As individuals who revere, care for, and work with horses, they can speak to the importance of humane treatment of these special animals. They have joined with the ASPCA in promoting and supporting the work of the robust network of horse rescue organizations across the country. Having witnessed undercover footage showing repeated cruelties in past American, government-regulated horse slaughter plants, the Ambassadors state in the letter:
We have seen the horrifying video and photo documentation from past horse slaughter plants that were on American soil and government-regulated—horse slaughter is utterly, unmistakably inhumane . . . [C]ommercial slaughter is not about providing a kind death. It’s only about destroying as many horses as quickly as possible and making a fast profit.
The letter also acknowledges food safety concerns as another reason to ban horse slaughter.
It goes on to state:
For the roughly 130,000 horses that suffer at the hands of slaughter annually—a fraction of the 9 million horses in America—we have the power to take back the reins and lead at-risk horses to safety. Let’s refuse to allow commercial slaughter to be a convenient way out, and instead demand responsible ownership and promote rescue and adoption, just like we do for dogs and cats.
Domestic pigeons and doves can make wonderful pets and are often available for adoption, but tend to be overlooked by a cat- and dog-focused public.
In areas such as San Francisco, King pigeons are bred for meat (squab) and sold at live-food markets. Although some of them escape or are set free by well-meaning individuals, they can’t survive on their own in the wild and often fall prey to other animals, illness or injury. To make matters worse – when they do wind up in an animal shelter, their chances of finding homes are poor.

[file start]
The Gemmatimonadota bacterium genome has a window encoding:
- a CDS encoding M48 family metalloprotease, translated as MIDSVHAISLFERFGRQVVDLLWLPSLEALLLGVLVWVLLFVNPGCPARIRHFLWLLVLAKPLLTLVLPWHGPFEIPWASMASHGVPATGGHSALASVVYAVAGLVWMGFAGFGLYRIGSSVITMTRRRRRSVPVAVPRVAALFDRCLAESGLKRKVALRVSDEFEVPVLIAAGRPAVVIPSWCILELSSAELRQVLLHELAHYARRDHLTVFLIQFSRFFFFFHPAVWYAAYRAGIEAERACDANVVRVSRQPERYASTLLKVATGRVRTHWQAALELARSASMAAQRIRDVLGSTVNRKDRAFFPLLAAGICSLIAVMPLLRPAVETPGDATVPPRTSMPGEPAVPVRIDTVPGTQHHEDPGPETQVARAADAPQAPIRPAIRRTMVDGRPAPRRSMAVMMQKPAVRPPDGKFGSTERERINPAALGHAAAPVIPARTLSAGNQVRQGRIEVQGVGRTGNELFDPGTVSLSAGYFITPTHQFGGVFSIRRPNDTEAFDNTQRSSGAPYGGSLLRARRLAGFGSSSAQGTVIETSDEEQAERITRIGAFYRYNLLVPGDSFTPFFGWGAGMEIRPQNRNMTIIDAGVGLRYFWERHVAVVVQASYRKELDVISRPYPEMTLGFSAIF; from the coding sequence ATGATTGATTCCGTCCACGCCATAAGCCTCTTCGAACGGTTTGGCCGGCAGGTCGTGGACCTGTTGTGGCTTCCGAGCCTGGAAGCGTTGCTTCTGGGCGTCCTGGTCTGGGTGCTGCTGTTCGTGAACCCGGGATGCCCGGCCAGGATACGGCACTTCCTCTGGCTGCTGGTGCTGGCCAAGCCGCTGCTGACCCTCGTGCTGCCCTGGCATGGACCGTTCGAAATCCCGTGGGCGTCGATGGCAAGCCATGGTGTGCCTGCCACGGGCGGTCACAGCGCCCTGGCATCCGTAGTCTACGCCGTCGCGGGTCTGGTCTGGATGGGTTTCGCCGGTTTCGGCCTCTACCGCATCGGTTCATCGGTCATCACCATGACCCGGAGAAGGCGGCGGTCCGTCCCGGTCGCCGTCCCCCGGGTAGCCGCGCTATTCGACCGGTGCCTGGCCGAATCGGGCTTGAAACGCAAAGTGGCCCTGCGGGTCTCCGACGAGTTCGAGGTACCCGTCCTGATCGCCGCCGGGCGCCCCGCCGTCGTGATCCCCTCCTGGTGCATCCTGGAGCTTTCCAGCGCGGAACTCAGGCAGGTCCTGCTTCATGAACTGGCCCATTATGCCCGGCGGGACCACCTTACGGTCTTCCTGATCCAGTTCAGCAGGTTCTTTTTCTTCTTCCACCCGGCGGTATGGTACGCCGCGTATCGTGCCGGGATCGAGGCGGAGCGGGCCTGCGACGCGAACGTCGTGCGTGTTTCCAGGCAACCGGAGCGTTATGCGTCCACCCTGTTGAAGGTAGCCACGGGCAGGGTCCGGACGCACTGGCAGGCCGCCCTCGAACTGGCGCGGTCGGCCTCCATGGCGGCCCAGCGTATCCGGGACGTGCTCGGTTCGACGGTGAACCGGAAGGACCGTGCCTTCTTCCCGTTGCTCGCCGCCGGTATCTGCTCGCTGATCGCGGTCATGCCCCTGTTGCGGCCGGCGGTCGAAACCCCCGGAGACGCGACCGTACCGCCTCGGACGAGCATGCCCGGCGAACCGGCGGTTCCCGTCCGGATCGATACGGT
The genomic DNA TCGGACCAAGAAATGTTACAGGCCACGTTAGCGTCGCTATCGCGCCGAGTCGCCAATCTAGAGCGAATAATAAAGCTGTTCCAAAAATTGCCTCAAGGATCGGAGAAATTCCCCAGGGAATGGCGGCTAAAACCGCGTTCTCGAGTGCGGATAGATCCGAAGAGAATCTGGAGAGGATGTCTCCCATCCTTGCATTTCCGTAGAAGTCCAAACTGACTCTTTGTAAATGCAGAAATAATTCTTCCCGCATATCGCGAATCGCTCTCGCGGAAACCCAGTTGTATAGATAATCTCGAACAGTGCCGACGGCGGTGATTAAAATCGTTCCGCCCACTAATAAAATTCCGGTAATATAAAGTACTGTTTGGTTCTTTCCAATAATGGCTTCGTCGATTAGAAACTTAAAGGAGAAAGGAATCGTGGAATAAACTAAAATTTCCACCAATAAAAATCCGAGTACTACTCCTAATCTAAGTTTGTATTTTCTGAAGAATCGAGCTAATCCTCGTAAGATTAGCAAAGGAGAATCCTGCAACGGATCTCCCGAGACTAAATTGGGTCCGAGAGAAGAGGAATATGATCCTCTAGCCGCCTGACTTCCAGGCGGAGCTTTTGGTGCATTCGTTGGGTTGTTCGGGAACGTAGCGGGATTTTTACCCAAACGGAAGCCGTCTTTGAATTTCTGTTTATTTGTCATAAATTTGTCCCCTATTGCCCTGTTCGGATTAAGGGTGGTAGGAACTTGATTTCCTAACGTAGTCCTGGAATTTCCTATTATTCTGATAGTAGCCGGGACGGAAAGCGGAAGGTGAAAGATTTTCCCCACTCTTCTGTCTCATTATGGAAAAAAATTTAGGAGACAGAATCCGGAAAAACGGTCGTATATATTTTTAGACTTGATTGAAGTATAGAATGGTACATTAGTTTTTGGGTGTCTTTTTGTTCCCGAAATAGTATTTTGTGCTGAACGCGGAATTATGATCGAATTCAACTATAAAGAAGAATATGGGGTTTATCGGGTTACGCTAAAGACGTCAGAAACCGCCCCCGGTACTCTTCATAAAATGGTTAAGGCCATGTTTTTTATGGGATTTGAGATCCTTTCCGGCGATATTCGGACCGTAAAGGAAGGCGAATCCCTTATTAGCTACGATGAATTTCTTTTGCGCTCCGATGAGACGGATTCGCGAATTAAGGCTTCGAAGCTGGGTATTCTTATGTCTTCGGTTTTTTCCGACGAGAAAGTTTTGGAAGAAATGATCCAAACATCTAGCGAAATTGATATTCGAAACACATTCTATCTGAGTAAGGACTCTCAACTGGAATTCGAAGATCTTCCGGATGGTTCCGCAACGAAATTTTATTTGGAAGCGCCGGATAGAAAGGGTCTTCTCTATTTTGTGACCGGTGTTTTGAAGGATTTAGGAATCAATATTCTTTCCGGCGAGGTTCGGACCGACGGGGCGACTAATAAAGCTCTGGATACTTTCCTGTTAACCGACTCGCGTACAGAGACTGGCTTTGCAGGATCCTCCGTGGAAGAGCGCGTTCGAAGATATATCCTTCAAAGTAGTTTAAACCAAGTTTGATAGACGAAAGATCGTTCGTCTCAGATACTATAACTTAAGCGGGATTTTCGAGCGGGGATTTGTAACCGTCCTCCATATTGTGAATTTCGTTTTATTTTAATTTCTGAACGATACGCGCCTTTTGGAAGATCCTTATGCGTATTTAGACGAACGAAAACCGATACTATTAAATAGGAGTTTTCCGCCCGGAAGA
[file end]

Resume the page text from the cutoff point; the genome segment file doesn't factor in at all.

In celebration of National Bird Day (January 5), and in support of organizations providing sanctuary or rescuing and rehoming homeless pet birds, the ASPCA issued a special call for proposals to improve the welfare of birds at risk and to save more lives. A total of $30,000 in avian rescue grants was awarded nationwide. Among the recipients of these grants was the San Francisco-based MickaCoo Pigeon & Dove Rescue, which received $5,000 that allowed the group to rehabilitate and rehome 20 at-risk domestic pigeons and doves. Several of the birds who had bonded as pairs were even more fortunate to be adopted into the same home together.
MickaCoo Founder and Executive Director Elizabeth Young has been working tirelessly to support these overlooked and underserved birds since 2007. She initially didn’t intend to become a pigeon rescuer, but says that when she started volunteering at an animal shelter she saw that “while all the other animals had various rescues and nonprofits working on their behalf, the King pigeons didn't. King pigeons are calm and very adaptable,” Young explains. “They're alert but not prone to panic. Their energy level is much lower than that of parrots and they tend to have really great leisure skills – lounging and napping and watching more than being busy.”
An ASPCA avian grant isn’t all that MickaCoo has to crow about – in November 2013 it received the GreatNonprofits 2013 “Top-Rated Nonprofit” Award in the category of animal-welfare organizations in San Francisco. Less than 1 percent of nonprofits nationwide are eligible for this award.
More About MickaCoo
The MickaCoo volunteer network responds to calls from shelters, vets, and the public to provide care for ill or injured birds, long-term foster care, and assistance in preparing and placing adoptable birds into qualified forever homes. MickaCoo foster volunteers care for a caseload of approximately 100 birds at any given time.